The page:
I'm glad to see people come back to the reskins effort, thanks for doing this! I'm sorry you weren't able to pitch to Episode III, I hope as you continue to practice and learn more, you'll have an opportunity in the future.
Also, don't be too hard on yourself - I also was basically an Asian rando from Canada who came into TF2 in late 2014-2015, with not much experience or skill in competitive TF2's scene, and contributed what I could by not just sticking to SFM stuff but reviving eXtine's custom jerseys project after asked if I would be interested in doing it. I learned a lot while I worked on it, and you will too - especially visual/character design theory you can carry onto work outside of this.
Some suggestions I have based on experience:
- Make sure you uniform scale when working with logos. I notice that the Se7en logo is stretched on Medic's backpack. Assuming you're editing the UV directly in a picture-editing program rather than using Blender painting, most of the skins don't really stretch the logos too badly IIRC that you need to shrink things too weirdly. Also, try to avoid using black logos on top of dark (e.g. Ascent's black logo on Demo's vest, white Nursey name on off-white it WILL wash out in bright light); swap the black to white (with organization's permission) or vice-versa depending on where the logo goes. Keep sponsor logos all one colour if you can get away with it (e.g. black or white).
- Logos with text on one arm (or the logo itself) flipping on the other arm. You probably accepted there's not much you can do about it since both arms read off one part of the texture, so honestly it doesn't matter that much but it was something I wish I would have been more conscious of; I should have removed the FROYOTECH text from the FROYO arms (and I forgot if I did in the end for i58, I probably didn't) but there's nothing that you can really do if the text is 100% part of the logo.
- Avoid using full black & full white (#000000/#FFFFFF) for jersey colours due to how TF2's lighting interacts with these colours (e.g. Se7en's full-white uniforms or the white BLOYO uses). You might notice that white-painted hats on bright maps such as Process or Sunshine have their shading washed out almost completely. Use either an off-white or a dark grey to light black. I had to relaunch TF2 a few times and check if shit looked okay on certain maps, within the tourney's rotation, in certain places, before going back and making things not as bright/lighter if too dark.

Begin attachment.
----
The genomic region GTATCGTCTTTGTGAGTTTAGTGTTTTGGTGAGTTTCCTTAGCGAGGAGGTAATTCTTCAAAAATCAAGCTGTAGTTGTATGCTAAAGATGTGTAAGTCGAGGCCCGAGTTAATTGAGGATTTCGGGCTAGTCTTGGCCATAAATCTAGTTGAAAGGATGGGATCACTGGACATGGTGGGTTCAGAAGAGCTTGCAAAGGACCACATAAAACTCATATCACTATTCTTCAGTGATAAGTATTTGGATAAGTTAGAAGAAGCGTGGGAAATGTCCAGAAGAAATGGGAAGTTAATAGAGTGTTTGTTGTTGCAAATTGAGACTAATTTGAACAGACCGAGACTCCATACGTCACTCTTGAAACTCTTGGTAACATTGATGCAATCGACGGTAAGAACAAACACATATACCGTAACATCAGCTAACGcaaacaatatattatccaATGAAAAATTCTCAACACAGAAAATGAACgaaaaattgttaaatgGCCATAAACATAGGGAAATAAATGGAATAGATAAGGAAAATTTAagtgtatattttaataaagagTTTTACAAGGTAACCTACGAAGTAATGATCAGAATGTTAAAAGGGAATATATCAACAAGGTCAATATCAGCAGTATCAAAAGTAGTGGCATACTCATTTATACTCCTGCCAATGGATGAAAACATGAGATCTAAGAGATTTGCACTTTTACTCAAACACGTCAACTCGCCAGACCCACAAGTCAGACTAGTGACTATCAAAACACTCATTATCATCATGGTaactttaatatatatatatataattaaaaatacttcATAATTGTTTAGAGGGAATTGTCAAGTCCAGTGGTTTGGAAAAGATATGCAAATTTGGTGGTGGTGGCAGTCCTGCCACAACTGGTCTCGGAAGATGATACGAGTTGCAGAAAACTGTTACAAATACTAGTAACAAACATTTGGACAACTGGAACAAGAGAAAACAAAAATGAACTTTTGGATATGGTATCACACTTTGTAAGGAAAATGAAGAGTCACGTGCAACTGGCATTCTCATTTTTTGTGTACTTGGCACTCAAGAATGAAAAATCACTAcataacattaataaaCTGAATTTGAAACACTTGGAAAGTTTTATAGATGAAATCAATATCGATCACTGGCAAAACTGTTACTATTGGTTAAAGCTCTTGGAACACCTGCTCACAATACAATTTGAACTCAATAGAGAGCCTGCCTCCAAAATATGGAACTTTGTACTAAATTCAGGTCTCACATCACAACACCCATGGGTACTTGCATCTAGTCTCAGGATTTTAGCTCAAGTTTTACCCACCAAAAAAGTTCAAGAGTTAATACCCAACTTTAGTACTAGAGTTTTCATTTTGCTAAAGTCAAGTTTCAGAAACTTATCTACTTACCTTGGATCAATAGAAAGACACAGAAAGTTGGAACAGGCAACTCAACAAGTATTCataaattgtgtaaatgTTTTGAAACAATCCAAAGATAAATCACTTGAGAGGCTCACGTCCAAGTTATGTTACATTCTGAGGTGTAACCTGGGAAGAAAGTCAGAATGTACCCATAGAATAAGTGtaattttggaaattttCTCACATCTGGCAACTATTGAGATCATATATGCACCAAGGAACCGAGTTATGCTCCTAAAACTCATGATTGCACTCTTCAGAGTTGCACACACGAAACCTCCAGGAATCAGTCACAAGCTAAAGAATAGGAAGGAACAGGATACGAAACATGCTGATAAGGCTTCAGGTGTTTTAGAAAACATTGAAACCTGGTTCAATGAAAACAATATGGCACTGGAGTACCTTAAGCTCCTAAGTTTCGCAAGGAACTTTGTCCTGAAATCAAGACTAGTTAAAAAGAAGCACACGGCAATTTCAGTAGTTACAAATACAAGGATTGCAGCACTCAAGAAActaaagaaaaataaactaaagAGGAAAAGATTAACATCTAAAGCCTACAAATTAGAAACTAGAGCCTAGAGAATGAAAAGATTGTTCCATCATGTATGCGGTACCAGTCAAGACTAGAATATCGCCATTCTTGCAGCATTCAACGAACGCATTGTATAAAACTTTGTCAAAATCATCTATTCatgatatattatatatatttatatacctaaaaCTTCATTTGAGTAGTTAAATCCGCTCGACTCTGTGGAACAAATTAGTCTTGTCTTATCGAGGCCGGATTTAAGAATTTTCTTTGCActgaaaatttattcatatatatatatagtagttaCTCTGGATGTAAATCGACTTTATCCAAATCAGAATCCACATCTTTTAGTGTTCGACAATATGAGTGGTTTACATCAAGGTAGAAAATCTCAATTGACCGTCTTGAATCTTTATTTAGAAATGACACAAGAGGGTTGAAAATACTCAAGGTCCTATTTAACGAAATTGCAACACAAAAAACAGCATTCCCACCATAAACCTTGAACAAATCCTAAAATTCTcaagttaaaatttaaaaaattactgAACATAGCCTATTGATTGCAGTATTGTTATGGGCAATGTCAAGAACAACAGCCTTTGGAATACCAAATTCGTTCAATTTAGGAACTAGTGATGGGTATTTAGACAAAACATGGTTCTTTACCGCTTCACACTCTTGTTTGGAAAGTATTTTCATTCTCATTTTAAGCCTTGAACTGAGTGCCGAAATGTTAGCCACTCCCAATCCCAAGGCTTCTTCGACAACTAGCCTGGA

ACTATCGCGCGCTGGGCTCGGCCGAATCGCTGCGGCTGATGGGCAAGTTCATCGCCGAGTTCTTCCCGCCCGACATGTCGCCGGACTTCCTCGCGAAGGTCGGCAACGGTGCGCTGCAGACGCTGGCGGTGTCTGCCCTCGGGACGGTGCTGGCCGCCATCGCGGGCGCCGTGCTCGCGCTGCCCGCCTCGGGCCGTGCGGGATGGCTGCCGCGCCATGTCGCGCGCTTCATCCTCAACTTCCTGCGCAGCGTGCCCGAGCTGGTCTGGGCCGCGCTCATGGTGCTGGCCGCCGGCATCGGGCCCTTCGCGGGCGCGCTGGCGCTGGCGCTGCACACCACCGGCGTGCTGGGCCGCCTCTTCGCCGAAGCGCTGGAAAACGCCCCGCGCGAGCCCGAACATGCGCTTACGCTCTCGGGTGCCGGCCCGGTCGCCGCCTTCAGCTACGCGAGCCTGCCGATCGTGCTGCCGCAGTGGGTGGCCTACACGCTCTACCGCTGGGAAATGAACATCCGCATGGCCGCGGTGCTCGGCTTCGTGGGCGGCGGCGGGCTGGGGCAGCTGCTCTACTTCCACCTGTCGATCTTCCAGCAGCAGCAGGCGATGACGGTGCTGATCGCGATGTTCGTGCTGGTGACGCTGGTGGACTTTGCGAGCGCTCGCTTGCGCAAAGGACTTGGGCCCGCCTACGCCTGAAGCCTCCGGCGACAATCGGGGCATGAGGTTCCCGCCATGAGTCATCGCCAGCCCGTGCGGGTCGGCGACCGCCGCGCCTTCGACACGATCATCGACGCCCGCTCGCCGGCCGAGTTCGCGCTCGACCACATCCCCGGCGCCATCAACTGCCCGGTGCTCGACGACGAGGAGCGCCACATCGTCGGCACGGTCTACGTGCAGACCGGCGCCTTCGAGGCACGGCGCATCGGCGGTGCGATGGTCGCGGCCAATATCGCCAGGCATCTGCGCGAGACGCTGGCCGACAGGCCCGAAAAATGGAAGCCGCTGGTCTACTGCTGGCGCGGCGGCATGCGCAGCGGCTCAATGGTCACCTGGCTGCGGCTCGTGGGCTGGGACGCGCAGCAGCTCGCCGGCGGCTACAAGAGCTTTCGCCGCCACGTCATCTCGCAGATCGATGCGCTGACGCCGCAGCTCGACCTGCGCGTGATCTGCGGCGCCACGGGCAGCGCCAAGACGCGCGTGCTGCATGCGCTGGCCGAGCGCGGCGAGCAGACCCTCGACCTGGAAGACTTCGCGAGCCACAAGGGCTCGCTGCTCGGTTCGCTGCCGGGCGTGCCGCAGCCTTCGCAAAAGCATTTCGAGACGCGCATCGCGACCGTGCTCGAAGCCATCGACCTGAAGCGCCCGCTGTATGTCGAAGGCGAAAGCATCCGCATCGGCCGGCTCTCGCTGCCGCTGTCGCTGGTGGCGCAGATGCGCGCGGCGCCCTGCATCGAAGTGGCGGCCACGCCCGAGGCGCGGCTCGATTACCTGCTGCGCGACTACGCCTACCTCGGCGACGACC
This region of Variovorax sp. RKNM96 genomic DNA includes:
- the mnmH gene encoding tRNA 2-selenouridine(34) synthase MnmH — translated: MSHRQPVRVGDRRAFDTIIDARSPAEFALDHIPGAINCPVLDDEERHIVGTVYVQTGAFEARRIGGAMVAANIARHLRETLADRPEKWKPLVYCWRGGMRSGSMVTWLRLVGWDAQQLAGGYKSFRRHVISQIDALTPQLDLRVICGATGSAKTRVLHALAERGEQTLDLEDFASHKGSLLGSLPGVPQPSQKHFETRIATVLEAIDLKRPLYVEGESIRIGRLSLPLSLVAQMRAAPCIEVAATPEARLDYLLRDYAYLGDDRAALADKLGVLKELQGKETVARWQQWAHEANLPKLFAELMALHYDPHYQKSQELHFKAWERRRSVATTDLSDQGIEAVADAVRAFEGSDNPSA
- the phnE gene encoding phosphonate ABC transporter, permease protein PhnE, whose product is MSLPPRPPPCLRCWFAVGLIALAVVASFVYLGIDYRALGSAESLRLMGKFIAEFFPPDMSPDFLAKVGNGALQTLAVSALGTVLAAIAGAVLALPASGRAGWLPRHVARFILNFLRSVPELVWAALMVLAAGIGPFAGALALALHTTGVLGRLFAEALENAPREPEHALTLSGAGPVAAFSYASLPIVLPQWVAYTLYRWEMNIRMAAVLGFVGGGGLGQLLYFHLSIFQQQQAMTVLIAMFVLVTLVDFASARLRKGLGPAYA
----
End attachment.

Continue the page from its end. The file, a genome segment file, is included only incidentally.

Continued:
- Avoid using bright/saturated colours (e.g. Se7en's red skins). TF2's default art style (not including obnoxious ugly paints) leans towards faded colours. It's easier on the eyes and matches its surroundings. I know some logos have bright colours and incorporating the brand colour is key, so how I've gone about this in the past is I'll keep the logo or do standard red/blue swaps (with organization's permission), but keep jersey colours more muted. I understand that TF2 weapon skins are pretty bad with this too, but weapons will always look more flashy than the character skins, even with cosmetics, paints, and unusuals factored in.
- Your time as well as your textures (and the file size) adds up if you customize each skin with a player name. Post ESEA LAN, we chose to focus on Sniper & Spy retextures out of the non-cookie cutter specialist classes to save time, and slapped logos on the others. Altogether that's at least 20 textures per team (18 + 2 for Medic's RED/BLU backpacks). Customizing each class for each individual player means you'll be making 20 textures per player, which is 120 textures per team. 120 textures is minimum for a 6-team game if it's only team textures. If you do things such as edit bump maps for Scout's bandage normal map to look more like gamer gloves, this adds more textures.